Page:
Acerola, (Malpighia emarginata), is a tropical fruit prized for its high vitamin C content. The fruit is small, red to orange-red, and has a tart flavor. It contains not only vitamin C but also other nutrients such as vitamin A, vitamin B, and antioxidants. Acerola is used to make juices, jams and other food products and is valued for its health benefits, including immune system support and skin health improvement.

Acerola Tree

Acerola is a small tree or bushy shrub that originates from the tropical regions of the Americas. Specifically, it is native to South America, including countries like Brazil, as well as parts of Central America and the Caribbean. It is now cultivated in various tropical regions worldwide.

Acerola grows best in tropical-type climates and has little cold tolerance due to its shallow root systems. It is also known as; Barbados cherry and West Indian cherry.

Acerola is widely distributed in the warmer climates of the southern United States such as Florida and Texas, as well as in the central and northern part of South America. The plant is also grown throughout the Caribbean and subtropical regions. Currently, Brazil is the largest mass cultivation of the plant.

Its leaves are a lush, shiny green that varies between light and dark shades and the floral part of the plan blooms with five small pink to white petals.

Acerola Fruit

The actual fruit of the plant, which is the part used medicinally, is a bright red or orange-yellow cherry-sized lobe that contains small seeds. The pulp of the fruit offers a delicately sweet aroma and flavor but is acidic.

Once the fruit is harvested from the plant, it must be quickly used or converted to its supplemental form because spoilage is rapid. After three to five days, the picked fruit ferments and becomes unpleasant, develops mould and loses its healthy properties.

Health Benefits of Acerola

Historically, the natural form of the fruit was harvested and used to treat a number of ailments such as diarrhea or inflammation of the intestines. In modern times it is popular as an alternative supplement to relieve symptoms of the common cold, primarily due to its high vitamin C content.

The supplements are also promoted as energy boosters for athletic endurance, as a means of minimizing symptoms of depression and relieve gum and tooth infections.

Vitamins in Acerola

Vitamin C
Acerola is an important source of vitamin C in the natural form of ascorbic acid and contains between 1000 and 4500 milligrams per 100 grams of edible fruit. Vitamin C is an essential dietary nutrient that plays a role in immune system health. It is also important in the synthesis of collagen, a structural component of bones, skin and blood vessels, as well as in the synthesis of brain chemicals involved in mood regulation.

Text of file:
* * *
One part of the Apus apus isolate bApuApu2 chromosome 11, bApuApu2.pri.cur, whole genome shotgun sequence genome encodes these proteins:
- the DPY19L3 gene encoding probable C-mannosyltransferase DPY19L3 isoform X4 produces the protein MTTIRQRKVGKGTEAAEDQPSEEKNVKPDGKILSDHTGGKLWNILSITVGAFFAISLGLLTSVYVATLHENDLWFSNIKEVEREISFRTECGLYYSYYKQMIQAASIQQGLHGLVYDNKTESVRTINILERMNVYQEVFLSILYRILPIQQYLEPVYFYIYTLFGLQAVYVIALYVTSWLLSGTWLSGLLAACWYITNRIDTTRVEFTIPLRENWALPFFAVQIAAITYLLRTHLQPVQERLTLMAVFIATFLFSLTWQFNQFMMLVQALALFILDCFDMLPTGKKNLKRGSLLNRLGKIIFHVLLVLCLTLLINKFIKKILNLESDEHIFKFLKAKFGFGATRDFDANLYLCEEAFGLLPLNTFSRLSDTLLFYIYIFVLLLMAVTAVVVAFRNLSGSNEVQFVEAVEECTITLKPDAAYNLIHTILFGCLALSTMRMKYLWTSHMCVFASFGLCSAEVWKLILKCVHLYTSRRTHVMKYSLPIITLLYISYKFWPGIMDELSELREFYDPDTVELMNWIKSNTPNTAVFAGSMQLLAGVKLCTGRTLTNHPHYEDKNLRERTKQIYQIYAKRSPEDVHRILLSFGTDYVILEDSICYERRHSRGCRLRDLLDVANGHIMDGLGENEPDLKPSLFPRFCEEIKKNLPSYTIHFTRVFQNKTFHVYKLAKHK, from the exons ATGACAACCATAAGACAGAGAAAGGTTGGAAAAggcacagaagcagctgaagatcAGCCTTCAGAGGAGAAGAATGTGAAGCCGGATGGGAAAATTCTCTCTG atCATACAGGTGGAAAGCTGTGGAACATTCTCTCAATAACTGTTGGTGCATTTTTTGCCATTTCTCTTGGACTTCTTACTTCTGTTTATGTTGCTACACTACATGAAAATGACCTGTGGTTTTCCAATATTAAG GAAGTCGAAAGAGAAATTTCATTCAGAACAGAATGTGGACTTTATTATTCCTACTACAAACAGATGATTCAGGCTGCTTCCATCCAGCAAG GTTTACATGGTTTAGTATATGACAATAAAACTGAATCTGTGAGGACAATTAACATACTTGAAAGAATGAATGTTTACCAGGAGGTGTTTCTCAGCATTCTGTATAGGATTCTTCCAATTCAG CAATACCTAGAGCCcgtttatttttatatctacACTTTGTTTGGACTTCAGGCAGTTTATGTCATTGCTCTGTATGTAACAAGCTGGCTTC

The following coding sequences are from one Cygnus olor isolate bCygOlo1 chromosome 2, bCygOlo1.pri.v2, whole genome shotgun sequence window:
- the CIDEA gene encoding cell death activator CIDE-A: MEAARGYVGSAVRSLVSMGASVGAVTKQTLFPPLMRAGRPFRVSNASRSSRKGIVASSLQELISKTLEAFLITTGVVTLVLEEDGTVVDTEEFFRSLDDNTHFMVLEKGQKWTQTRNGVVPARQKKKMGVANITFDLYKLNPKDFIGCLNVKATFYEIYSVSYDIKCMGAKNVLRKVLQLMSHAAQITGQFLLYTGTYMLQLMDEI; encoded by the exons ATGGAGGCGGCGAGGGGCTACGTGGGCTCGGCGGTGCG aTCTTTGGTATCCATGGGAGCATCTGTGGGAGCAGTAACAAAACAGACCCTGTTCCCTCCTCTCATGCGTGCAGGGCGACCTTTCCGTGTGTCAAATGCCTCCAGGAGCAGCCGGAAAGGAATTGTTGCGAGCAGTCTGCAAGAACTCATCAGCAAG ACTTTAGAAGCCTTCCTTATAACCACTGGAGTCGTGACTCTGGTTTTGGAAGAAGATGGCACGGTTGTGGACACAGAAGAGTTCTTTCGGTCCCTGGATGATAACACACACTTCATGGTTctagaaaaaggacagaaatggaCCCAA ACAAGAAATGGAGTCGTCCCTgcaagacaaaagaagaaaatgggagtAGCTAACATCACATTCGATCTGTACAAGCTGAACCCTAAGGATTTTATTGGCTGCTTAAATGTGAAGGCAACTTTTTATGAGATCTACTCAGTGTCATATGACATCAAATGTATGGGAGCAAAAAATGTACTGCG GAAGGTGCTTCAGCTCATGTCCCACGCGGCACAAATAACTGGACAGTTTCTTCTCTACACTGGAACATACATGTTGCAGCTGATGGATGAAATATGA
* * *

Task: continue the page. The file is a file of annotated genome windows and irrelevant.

The vitamin C content is higher in less ripe fruit and, after harvesting, the percentage of vitamin C can be preserved by freezing the plant.

Vitamin A
Vitamin A is another important nutrient found in Acerola, yielding as much as a full-sized bunch of carrots, or approximately 3,400 to 12,500 international units per 100 grams of fruit. Vitamin A plays a role in visual health, normal growth and continued development, red blood cell production, and protects the immune system.

Additional Micronutrients
Additional micronutrients found to a lesser degree in fruit include; several B vitamins, calcium, iron, potassium and magnesium. Each of which is necessary in a normal diet. Fruit also contains protein, fiber/fiber, and fatty acids, important dietary macro-nutrients.

How to Take Acerola

Acerola supplements are available as a powdered extract to mix with water, fruit or vegetable juices. There are also topical cream formulations for direct application to the skin to improve elasticity and collagen production or for use as an antifungal remedy.

There is no standard dosage for Acerola supplements, as dosing depends on several variables, including age, current health, and pre-existing conditions. The common dosage is one level teaspoon, or 3.6 grams, of powder mixed with an 8-ounce beverage and taken three to five times a week. Some manufacturers may also market acerola in oral capsule form as vitamin C. Check package labeling for proper instructions.

Acerola Clinical Evidence

Clinical evidence suggests that the high antioxidant properties, which come from vitamins A and C, of acerola could serve as an important element in the regular diet, as demonstrated by several published research studies. Research is underway to determine its exact benefits and possible long-term adverse effects.

Where to Buy Acerola


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Acerola Herb Notes / Side Effects

Acerola is generally considered safe when supplements are used as directed. However, Acerola interacts with blood thinners and hormonal medications.

Acerola may also cause side effects such as nausea, cramps and diarrhea, particularly due to the high vitamin C content, which is known to cause diarrhea when taken in high doses.

People with gout or kidney stones may have complications when taking acerola due to the vitamin C content.

It is unknown if using Acerola during pregnancy or breastfeeding causes harmful side effects. As a safety precaution, consult a doctor before taking Acerola supplements.

One response to “Acerola”

  1. Nathan Avatar

    This is a good herb

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